Work in Progress #1 : Korg Volca Beats & Keys, MS20 Mini

Song in progress : "Monochrome"
Album : "Clockwork Cities".
Laying down some analog Korg.
Volca Beats (without FX, this is using the Stutter mode), Keys and MS20 Mini.
Now I'm going to add some acoustic elements (guitar, banjo...)

Friday, October 4, 2013

Korg Volca Beats & Keys

Yup, couldn't resist.
Lots of fun.

Wednesday, September 25, 2013

Next Gig : October 18th 2013

I'll be playing at Melting Potes in Nantes next month.
This will be a good opportunity to try it live this Mellotronics iPad app I've bought the other day.
I'll put out a word about this app later on, it's a good one.

Thursday, September 12, 2013

Swan Song for the Moog Little Phatty

The Moog Little Phatty analog synthesizer is now officially discontinued, after a seven year run.

Analog synths came and went in my studio... Roland Juno-1, Korg Poly-800, Roland JX3P.
But one thing for sure: while I still haven't come to terms with the name, I have to say that the Little Phatty is possibly the one instrument (along with the Prophet 08), that I won't ever sell (actually, just watching at my blog labels while writing this says it all : 74 posts for the Moog, 73 for the Prophet 08, waaaay ahead any other gear I use). I might not always use the Prophet 08 (you don't necessarily need analog chords on a folk song), but I always use the Moog, because whatever the song, there's always room for that round, deep, legendary Moog bass.

I bought the Moog LP at a time when I actually didn't own many keyboards. I actually think it was my first serious (read "expensive") synthesizer.

For years I was a skeptic when it comes to the superiority of analog over digital, because virtual analog and software emulations were progressing by leaps and bounds in the 2000's. What initially seduced me about the Little Phatty wasn't the gorgeous sound alone, but also the sheer beauty of the instrument. Everything about it said "quality".

Then I discovered that true analog was indeed superior to emulation, because the cumulative effect of analog tracks is what provides the warmth, thickness and musicality of a song when compared to something done entirely with digital tools.

Owning an instrument like the LP is akin to owning a beautiful guitar or saxophone. Just watching it makes you want to create music, which is more than can be said about a damn computer in my opinion.

I'm also proud to own a Tribute Edition LP, which is the first batch of instruments with wood ends. As classy today as it will be in 30 years.

So, hats off to Moog for delivering this true classic.

Tuesday, September 10, 2013

First Impressions: Novation Bass Station II

This is not a review, just my two-cents after playing it for a while at the shop.

Novation's follow-up to its successful 1993 Bass Station is (unsuprisingly) an analog monophonic synth.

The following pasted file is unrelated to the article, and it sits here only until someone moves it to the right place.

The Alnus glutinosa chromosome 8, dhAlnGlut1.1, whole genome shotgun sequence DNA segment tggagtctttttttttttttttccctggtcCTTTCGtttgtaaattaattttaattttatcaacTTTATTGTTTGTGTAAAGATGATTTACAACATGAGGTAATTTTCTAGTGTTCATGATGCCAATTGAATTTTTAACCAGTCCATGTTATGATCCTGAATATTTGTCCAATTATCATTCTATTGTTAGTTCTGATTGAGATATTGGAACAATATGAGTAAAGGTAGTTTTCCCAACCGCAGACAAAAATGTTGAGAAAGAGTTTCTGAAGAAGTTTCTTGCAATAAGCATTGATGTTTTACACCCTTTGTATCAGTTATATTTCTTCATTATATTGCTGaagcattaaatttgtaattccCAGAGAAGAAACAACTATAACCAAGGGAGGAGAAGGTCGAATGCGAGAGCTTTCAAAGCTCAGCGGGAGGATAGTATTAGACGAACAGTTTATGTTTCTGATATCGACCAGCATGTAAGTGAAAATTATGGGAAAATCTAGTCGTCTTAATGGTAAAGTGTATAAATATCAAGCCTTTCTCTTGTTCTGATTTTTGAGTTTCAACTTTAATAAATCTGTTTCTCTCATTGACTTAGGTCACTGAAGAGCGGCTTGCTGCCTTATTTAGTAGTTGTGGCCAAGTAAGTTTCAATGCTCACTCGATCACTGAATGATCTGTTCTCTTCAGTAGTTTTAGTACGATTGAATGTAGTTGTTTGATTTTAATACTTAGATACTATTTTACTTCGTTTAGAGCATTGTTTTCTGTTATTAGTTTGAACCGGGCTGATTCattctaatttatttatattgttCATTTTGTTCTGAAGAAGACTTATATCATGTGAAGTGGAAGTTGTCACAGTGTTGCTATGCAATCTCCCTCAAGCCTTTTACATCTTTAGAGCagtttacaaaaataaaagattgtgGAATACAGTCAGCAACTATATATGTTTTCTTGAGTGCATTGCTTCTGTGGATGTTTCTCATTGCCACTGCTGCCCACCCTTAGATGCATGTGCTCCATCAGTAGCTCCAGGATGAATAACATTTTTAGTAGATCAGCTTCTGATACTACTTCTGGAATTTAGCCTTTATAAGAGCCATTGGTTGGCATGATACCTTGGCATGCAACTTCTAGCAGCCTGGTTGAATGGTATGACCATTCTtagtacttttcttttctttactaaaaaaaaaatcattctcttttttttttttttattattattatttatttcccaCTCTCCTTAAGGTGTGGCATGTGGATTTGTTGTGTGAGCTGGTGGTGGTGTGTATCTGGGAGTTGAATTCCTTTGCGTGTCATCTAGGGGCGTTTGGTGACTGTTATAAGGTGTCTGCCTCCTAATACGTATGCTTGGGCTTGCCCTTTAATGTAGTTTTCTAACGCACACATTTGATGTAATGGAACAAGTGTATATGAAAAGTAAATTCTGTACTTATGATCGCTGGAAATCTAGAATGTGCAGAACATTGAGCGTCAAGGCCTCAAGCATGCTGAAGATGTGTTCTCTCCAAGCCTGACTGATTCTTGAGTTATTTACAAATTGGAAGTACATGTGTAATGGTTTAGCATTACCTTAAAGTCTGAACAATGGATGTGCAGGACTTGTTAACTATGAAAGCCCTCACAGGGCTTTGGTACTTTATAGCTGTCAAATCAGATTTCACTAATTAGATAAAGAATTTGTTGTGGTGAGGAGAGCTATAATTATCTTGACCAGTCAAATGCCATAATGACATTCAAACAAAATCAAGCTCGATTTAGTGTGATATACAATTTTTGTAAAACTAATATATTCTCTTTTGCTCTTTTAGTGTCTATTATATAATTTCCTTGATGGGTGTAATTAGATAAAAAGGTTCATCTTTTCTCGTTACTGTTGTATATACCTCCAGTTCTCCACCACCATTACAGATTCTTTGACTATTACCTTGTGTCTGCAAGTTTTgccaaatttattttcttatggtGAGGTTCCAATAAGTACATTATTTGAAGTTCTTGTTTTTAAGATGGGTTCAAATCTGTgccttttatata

The sound is warm and round, with a beefy sub osc and some overdrive and distorsion functions to make it growl. There are some stunning formant-like factory patches. Lots of filter choices, and apparently you can process external sound.
The arpeggiator is pretty sophisticated, with a mode that lets you input the notes to be looped.
Sonically, it's a lot more well-behaved than, say, the MS20 (or the Minibrute, for that matter).
It's more akin to the Moog Sub Phatty, I guess, but very cheap (all plastic, but feels sturdy enough and the knobs are excellent). I would dare to say that it somewhat lacks character. It's very well-polished, solid analog synth, but you wouldn't listen to it and go "Oh yeah, that's a Bass Station". That said, lacking character doesn't mean it sounds dull. On the contrary, it is a versatile instrument, with a use for pretty much every genre, whether you're into modern stuff, or dub, or acid or like me, more vintage /old school electronics. 
All in all I was favorably impressed. It's a bargain.

Thursday, September 5, 2013

Gear, Gear...

Resuming live work after summer hiatus and thinking about ways to implement more electronic sounds to our setup.
Right now I'm playing with a bass player, a drummer and a guitar player.
I'm playing guitar and using the Microkorg's vocoder for my tune "Clockwork Cities".
I think it should be somewhat more electro-ish to fit in with the studio albums.

Three solutions came to mind.

1) Keeping the Microkorg for vocoder and some vintage pads, and adding Mellotron via this very good iPad app called Mellotronics M3000. Pristine samples, good effects, dual sound layering and a very fun chord sequencer. The downsize is that you've got to trust the iPad on stage.

2) Keeping the Microkorg for vocoder, forgetting about Mellotron and adding the outstanding DSI Tetra module. I already own a Prophet 08, which was an instant analogue classic and still is my main polyphonic instrument. The Tetra is basically one half of a Prophet 08, which preserves the ability of the Prophet 08 to layer patches and run several sequences in parallel. That way you can program some very complex analog grooves. Good stuff for live.

3) Buying a KingKorg and that's that. Well, it' rather pricey on the face of it, but all I need is there : a Korg vocoder, vintage synths, Mellotrons...

Mmmh, decisions...